Leave your comments and remembrances (if you don't see the comment box below, click on the "Read More" link).
The familiar story ... of the two disciples who met the risen Jesus on the road to Emmaus was selected by Sister Betty Jenkins as the Gospel reading for her funeral Mass, and appeared on her memorial card and the cover of the worship aid as well. According to Sister Joan Delaplane, who preached the homily that day, there were many reasons why that particular reading resonated with Sister Betty.
An eye infection very early in Sister Betty’s childhood left her with almost no sight in that eye, and that poor vision contributed to her difficulties in reading and learning. As a result, Sister Joan noted, Sister Betty had been bullied by other children, one factor in her becoming a shy woman who struggled with a negative self-image.
Some of us are aware that the first half at least of Betty’s life was a Jerusalem experience – a lot of pain, questions, discouragement. … In light of all that, isn’t it “Amazing Grace” when we consider the words we heard last [Friday] during our remembrances of our experience of dear, dear Betty? We heard she was kind, fun, compassionate, [had] an aura about her that made one feel good about oneself, always encouraging her students, a pleasant person to be with. How did she ever make the leap from the self-defeating youth experience to the outgoing, compassionate individual that we came to know and love?
Read more about Sister Betty (pdf).
Helen Ann Masuga was born on July 13, 1923, into the cultural melting pot that was Michigan’s Upper Peninsula in that era. Both sets of grandparents were born in the part of Austria that became part of Poland, and her father, Paul, came to the United States at the age of 17 and made his way first to Cleveland and then to the iron mines of the Upper Peninsula, while her mother, Frances Rucinski, arrived in New York at age 16 and became a seamstress.
Of her parents, Sister Maureen Therese, as she became known in religious life, wrote in her autobiography: “How I marvel at their courage and determination!” Besides the fact that they were just teenagers when they emigrated, “it had to be very difficult to journey to an unknown country, uncertain of the future, relying only on relatives and friends to help them adjust to a new culture and a new language.”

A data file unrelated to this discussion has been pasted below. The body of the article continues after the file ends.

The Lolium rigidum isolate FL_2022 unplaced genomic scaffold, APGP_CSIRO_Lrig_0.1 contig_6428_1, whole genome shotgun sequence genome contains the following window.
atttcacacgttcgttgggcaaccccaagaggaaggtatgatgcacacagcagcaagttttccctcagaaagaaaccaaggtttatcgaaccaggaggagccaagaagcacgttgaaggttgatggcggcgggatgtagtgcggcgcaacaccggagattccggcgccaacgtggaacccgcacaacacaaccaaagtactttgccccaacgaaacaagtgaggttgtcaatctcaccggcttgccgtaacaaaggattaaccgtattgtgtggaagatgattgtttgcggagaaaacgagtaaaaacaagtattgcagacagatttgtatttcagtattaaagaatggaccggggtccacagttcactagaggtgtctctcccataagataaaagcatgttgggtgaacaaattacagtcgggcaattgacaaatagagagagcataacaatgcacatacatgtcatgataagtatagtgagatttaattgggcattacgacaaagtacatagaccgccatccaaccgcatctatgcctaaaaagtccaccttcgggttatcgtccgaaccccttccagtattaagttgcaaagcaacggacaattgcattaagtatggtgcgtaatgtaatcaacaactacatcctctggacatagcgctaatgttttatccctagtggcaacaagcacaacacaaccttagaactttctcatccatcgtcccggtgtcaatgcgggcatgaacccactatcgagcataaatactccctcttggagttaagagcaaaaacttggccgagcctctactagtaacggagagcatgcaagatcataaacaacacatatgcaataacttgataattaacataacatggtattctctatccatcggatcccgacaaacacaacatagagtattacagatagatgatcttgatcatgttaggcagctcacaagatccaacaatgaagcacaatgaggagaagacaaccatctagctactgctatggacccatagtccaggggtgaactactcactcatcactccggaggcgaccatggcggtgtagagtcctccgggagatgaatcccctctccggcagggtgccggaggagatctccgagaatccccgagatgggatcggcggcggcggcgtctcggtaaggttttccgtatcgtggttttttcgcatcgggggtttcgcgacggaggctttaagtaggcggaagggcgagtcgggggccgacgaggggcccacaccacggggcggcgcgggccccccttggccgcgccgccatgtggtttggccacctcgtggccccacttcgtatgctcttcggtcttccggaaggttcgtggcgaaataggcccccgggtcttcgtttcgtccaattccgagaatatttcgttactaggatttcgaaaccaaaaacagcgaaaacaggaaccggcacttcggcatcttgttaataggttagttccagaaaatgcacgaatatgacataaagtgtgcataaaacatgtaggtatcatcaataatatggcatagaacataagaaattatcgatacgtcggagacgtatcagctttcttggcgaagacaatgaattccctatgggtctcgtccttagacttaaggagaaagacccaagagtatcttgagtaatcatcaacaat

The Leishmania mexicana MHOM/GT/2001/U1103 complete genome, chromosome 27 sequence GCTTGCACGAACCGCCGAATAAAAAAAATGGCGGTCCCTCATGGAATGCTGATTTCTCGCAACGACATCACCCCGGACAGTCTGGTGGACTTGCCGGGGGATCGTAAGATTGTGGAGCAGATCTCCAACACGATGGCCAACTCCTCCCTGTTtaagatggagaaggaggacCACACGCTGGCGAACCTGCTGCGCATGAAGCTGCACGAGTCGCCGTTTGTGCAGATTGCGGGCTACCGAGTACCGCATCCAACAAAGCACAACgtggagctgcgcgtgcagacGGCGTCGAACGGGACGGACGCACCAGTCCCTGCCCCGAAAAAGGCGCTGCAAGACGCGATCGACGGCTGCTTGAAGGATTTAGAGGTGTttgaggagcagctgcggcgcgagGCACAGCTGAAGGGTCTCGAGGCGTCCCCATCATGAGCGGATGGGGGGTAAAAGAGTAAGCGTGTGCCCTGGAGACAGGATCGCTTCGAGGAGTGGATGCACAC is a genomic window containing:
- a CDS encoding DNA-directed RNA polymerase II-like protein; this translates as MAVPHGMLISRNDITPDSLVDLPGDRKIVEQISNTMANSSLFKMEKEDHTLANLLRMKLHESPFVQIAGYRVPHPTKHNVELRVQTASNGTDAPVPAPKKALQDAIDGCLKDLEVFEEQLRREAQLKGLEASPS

Sister Maureen Therese attended the public school in Caspian until eighth grade, at which point she went to St. Ignace, on the other side of the U.P., to be taught by the Ursuline Sisters at their academy for that year. She already knew the Ursulines of St. Ignace from the three weeks each summer that the pastor would bring some of them in to provide sacramental preparation, and even at the early age of seven she had dreamed of joining their community some day.
Read more about Sister Maureen Therese (pdf).
Although she had been educated by Adrian Dominicans throughout 12 years of schooling at St. Mary’s in Royal Oak, Michigan, it took a chance visit to Adrian for Barbara Hubbard to realize her call to religious life.
During Barbara’s senior year, she was invited to a fashion show at Siena Heights College (now University), and prior to the event was introduced to Sister Mary Edmund Harrison, the Mistress of Novices. As it turned out, Barbara never went over to the show; when her companions headed over to the college, she stayed behind, deep in conversation with Sister Edmund, and by the time the others returned to collect her for the drive home, she had decided to enter the Congregation..
Read more about Sister Barbara (PDF).
Our Adrian Dominican cemetery with its circular headstones is a beautiful place of rest for women who gave their lives in service to God—and a peaceful place for contemplation and remembrance.
We will post memorial reflections on our faithfully departed Sisters and Associates. If you would like to reflect on a Sister or Associate who has gone before us, please send your reflections – no more than 500 to 600 words – to
We invite you to meet some of the wonderful women who have recently crossed into eternity.